The upcoming United Nations environmental conference on sustainable development will consider a breathtaking array of carbon taxes, transfers of trillions of dollars from wealthy countries to poor ones, and new spending programs to guarantee that populations around the world are protected from the effects of the very programs the world organization wants to implement, according to stunning U.N. documents examined by Fox News.
This is indeed breathtaking.
That huge catalogue of taxes and spending is described optimistically as “targeted investments in human and social capital on top of investments in natural capital and green physical capital,” and is accompanied by the claim that it will all, in the long run, more than pay for itself.
But the whopping green “investment” list barely scratches the surface of the mammoth exercise in global social engineering that is envisaged in the U.N. documents, prepared by the Geneva-based United Nations Environmental Management Group (UNEMG), a consortium of 36 U.N. agencies, development banks and environmental bureaucracies, in advance of the Rio session.
An earlier version of the report was presented at a closed door session of the U.N.’s top bureaucrats during a Long Island retreat last October, where Rio was discussed as a “unique opportunity” to drive an expanding U.N. agenda for years ahead.
Under the ungainly title of Working Towards a Balanced and Inclusive Green Economy, A United Nations System-Wide Perspective, the final version of the 204-page report is intended to “contribute” to preparations for the Rio + 20 summit, where one of the two themes is “the green economy in the context of sustainable development and poverty eradication. ” (The other theme is “the institutional framework for sustainable development” –sometimes known as global environmental governance.)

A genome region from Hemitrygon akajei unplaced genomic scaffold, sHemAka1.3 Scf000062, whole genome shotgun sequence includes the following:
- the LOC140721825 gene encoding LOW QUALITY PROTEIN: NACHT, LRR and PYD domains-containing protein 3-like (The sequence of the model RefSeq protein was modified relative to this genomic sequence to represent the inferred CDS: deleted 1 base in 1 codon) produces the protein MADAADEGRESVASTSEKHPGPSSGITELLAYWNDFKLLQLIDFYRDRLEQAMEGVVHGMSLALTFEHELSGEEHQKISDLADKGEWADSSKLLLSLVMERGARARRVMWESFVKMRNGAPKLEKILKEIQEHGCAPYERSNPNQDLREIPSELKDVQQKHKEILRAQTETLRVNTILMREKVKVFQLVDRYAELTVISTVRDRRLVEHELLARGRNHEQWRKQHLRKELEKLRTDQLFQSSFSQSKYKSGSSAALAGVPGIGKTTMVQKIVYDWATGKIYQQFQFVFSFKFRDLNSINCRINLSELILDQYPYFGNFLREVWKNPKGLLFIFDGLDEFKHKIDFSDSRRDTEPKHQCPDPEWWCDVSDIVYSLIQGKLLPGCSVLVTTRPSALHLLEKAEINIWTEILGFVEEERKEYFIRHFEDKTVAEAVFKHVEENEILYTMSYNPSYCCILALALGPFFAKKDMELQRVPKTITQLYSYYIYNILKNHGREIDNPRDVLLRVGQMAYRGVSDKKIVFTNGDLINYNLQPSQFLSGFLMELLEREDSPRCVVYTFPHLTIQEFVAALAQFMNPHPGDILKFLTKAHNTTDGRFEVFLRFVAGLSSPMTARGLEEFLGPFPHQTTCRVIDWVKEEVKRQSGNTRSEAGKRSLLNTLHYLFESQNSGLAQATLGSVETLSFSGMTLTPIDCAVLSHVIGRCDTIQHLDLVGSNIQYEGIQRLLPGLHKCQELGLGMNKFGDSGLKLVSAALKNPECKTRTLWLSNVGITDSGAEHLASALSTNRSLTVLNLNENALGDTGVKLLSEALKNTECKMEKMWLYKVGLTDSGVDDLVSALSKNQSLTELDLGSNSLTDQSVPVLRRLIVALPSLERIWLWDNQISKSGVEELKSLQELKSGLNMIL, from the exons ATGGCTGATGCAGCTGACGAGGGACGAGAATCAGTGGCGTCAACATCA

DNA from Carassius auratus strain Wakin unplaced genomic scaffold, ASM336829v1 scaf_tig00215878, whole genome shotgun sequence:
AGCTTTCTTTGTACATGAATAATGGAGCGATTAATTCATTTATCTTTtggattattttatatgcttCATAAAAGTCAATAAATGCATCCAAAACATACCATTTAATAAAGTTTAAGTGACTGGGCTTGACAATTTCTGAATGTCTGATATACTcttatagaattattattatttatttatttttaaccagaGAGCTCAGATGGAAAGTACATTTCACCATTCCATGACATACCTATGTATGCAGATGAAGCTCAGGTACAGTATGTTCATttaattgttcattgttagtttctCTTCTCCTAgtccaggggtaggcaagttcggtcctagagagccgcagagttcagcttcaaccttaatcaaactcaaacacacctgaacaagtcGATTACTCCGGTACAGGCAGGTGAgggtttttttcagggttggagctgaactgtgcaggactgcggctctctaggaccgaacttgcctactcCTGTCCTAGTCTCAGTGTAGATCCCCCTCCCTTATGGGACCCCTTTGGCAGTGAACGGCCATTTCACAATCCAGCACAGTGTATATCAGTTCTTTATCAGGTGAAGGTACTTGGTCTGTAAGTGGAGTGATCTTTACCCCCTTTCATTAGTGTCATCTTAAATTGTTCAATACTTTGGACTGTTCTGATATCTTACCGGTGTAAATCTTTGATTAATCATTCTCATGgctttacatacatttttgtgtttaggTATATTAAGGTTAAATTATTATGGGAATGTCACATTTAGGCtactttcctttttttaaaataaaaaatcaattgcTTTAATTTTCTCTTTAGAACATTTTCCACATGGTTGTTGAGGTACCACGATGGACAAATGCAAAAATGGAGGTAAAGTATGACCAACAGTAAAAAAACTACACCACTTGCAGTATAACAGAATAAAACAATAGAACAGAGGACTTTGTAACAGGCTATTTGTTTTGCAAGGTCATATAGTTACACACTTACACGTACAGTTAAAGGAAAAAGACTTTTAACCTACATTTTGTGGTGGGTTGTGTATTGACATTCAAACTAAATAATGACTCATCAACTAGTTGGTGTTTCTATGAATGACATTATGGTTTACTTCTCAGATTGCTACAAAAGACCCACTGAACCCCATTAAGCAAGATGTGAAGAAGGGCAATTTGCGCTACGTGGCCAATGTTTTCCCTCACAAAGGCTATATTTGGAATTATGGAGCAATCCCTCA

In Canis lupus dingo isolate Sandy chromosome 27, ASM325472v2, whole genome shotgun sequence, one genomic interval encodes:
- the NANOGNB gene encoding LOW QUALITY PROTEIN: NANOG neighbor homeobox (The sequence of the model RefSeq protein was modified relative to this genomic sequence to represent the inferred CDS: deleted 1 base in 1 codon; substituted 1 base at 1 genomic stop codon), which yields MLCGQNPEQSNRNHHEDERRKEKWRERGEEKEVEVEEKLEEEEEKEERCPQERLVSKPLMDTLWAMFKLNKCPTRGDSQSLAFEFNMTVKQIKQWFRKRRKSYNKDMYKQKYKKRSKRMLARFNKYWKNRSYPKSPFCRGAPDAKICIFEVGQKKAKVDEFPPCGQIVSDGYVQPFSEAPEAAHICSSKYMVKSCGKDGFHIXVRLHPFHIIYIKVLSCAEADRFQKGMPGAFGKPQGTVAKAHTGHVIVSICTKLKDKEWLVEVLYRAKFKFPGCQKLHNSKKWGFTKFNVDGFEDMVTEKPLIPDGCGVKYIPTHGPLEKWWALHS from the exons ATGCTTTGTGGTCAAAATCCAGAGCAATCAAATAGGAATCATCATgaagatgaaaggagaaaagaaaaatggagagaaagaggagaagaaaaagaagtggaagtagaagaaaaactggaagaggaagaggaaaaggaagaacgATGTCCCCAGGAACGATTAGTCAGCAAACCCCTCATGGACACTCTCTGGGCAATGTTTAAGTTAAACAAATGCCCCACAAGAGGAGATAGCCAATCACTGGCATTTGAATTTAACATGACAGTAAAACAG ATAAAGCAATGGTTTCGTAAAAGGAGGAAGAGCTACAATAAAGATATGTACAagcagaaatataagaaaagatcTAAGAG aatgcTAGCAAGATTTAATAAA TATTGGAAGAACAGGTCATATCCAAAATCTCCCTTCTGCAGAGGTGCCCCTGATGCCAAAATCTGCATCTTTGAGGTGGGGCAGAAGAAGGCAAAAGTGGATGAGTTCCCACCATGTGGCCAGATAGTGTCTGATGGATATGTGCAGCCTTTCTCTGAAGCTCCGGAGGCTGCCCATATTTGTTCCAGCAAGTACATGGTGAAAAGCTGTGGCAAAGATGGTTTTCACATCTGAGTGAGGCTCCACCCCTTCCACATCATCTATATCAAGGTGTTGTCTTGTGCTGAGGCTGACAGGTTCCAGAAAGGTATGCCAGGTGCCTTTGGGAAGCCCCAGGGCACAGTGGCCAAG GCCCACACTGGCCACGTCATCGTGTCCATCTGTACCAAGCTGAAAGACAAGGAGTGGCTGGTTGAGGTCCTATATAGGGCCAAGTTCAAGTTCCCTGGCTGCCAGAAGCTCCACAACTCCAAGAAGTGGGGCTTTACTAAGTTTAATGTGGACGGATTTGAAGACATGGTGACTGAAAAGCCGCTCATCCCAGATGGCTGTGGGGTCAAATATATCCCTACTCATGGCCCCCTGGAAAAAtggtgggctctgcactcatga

But in fact, it also lays out new roles for private enterprise, national governments, and a bevy of socialist-style worker, trade and citizens’ organizations in creating a sweeping international social reorganization, all closely monitored by regulators and governments to maintain environmental “sustainability” and “human equity.”
“Transforming the global economy will require action locally (e.g., through land use planning), at the national level (e.g., through energy-use regulations) and at the international level (e.g., through technology diffusion),” the document says. It involves “profound changes in economic systems, in resource efficiency, in the composition of global demand, in production and consumption patterns and a major transformation in public policy-making.” It will also require “a serious rethinking of lifestyles in developed countries.”
Read the full report here;